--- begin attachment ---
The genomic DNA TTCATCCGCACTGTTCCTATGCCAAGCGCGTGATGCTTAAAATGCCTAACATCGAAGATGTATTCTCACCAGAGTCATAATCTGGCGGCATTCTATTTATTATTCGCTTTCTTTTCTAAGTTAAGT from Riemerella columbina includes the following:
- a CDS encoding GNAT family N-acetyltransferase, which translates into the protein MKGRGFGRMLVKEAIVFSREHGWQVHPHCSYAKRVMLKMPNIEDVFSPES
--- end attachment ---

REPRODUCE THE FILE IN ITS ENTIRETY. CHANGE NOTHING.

The genomic DNA TTCATCCGCACTGTTCCTATGCCAAGCGCGTGATGCTTAAAATGCCTAACATCGAAGATGTATTCTCACCAGAGTCATAATCTGGCGGCATTCTATTTATTATTCGCTTTCTTTTCTAAGTTAAGT from Riemerella columbina includes the following:
- a CDS encoding GNAT family N-acetyltransferase, which translates into the protein MKGRGFGRMLVKEAIVFSREHGWQVHPHCSYAKRVMLKMPNIEDVFSPES